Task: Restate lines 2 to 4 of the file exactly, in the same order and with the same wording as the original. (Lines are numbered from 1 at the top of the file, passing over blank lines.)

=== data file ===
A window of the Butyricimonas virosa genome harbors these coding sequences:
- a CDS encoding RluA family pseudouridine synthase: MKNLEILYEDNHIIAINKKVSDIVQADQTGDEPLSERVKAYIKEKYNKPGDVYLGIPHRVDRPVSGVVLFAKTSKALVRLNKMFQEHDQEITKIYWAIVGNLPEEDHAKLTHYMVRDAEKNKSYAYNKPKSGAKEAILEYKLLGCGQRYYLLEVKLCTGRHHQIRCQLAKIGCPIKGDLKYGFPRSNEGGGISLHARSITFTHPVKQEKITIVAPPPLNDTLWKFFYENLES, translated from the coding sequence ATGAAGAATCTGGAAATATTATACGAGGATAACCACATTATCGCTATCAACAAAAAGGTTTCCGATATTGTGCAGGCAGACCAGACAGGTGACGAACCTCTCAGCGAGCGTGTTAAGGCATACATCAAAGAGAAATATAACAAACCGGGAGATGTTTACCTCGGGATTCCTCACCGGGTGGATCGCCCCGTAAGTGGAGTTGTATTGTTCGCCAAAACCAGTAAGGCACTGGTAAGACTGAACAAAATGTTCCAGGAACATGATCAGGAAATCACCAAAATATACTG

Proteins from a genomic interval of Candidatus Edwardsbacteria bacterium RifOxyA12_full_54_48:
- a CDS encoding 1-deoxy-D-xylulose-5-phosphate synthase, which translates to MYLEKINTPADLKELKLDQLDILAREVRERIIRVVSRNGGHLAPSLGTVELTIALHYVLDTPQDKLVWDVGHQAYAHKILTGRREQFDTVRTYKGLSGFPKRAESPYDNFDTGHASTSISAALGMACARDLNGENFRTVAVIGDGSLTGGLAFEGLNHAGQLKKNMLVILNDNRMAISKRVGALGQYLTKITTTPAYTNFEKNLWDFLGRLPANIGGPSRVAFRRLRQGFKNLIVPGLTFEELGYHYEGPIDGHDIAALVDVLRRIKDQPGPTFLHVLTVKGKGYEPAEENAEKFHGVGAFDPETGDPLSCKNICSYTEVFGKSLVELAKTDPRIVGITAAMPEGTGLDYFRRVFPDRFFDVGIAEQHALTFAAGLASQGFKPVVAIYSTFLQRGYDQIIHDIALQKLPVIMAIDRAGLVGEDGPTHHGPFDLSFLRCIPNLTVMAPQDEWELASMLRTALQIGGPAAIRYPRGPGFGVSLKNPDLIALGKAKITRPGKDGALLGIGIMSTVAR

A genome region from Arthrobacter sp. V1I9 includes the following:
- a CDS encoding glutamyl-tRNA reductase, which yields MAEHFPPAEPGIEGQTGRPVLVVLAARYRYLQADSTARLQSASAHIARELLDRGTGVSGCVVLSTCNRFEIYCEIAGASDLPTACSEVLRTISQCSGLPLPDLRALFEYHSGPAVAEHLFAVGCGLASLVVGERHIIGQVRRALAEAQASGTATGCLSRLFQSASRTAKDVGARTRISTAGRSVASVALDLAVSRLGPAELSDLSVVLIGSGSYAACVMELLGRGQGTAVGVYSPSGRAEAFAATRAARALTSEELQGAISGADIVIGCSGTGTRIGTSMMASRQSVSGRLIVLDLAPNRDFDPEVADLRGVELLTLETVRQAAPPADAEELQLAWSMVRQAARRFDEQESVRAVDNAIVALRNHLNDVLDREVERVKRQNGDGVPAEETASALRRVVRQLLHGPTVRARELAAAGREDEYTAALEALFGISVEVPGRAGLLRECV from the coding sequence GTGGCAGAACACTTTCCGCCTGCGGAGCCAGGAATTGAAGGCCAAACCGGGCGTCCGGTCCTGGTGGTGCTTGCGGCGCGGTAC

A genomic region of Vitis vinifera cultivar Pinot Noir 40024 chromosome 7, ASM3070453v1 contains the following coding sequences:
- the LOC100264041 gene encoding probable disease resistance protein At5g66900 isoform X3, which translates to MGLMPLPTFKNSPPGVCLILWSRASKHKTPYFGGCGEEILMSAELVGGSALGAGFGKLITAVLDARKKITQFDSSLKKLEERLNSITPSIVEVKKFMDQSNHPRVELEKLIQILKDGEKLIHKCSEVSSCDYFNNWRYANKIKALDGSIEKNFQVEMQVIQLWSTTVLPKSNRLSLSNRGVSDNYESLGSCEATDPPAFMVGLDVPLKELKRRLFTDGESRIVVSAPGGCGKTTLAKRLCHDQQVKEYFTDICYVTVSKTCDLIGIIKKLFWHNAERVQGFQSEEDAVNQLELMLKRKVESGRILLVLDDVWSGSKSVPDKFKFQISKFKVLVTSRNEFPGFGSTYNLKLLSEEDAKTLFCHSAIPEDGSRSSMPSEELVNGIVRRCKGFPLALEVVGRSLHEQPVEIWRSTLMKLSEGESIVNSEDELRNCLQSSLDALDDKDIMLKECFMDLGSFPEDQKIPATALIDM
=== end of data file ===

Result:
- a CDS encoding RluA family pseudouridine synthase: MKNLEILYEDNHIIAINKKVSDIVQADQTGDEPLSERVKAYIKEKYNKPGDVYLGIPHRVDRPVSGVVLFAKTSKALVRLNKMFQEHDQEITKIYWAIVGNLPEEDHAKLTHYMVRDAEKNKSYAYNKPKSGAKEAILEYKLLGCGQRYYLLEVKLCTGRHHQIRCQLAKIGCPIKGDLKYGFPRSNEGGGISLHARSITFTHPVKQEKITIVAPPPLNDTLWKFFYENLES, translated from the coding sequence ATGAAGAATCTGGAAATATTATACGAGGATAACCACATTATCGCTATCAACAAAAAGGTTTCCGATATTGTGCAGGCAGACCAGACAGGTGACGAACCTCTCAGCGAGCGTGTTAAGGCATACATCAAAGAGAAATATAACAAACCGGGAGATGTTTACCTCGGGATTCCTCACCGGGTGGATCGCCCCGTAAGTGGAGTTGTATTGTTCGCCAAAACCAGTAAGGCACTGGTAAGACTGAACAAAATGTTCCAGGAACATGATCAGGAAATCACCAAAATATACTG

Proteins from a genomic interval of Candidatus Edwardsbacteria bacterium RifOxyA12_full_54_48:
- a CDS encoding 1-deoxy-D-xylulose-5-phosphate synthase, which translates to MYLEKINTPADLKELKLDQLDILAREVRERIIRVVSRNGGHLAPSLGTVELTIALHYVLDTPQDKLVWDVGHQAYAHKILTGRREQFDTVRTYKGLSGFPKRAESPYDNFDTGHASTSISAALGMACARDLNGENFRTVAVIGDGSLTGGLAFEGLNHAGQLKKNMLVILNDNRMAISKRVGALGQYLTKITTTPAYTNFEKNLWDFLGRLPANIGGPSRVAFRRLRQGFKNLIVPGLTFEELGYHYEGPIDGHDIAALVDVLRRIKDQPGPTFLHVLTVKGKGYEPAEENAEKFHGVGAFDPETGDPLSCKNICSYTEVFGKSLVELAKTDPRIVGITAAMPEGTGLDYFRRVFPDRFFDVGIAEQHALTFAAGLASQGFKPVVAIYSTFLQRGYDQIIHDIALQKLPVIMAIDRAGLVGEDGPTHHGPFDLSFLRCIPNLTVMAPQDEWELASMLRTALQIGGPAAIRYPRGPGFGVSLKNPDLIALGKAKITRPGKDGALLGIGIMSTVAR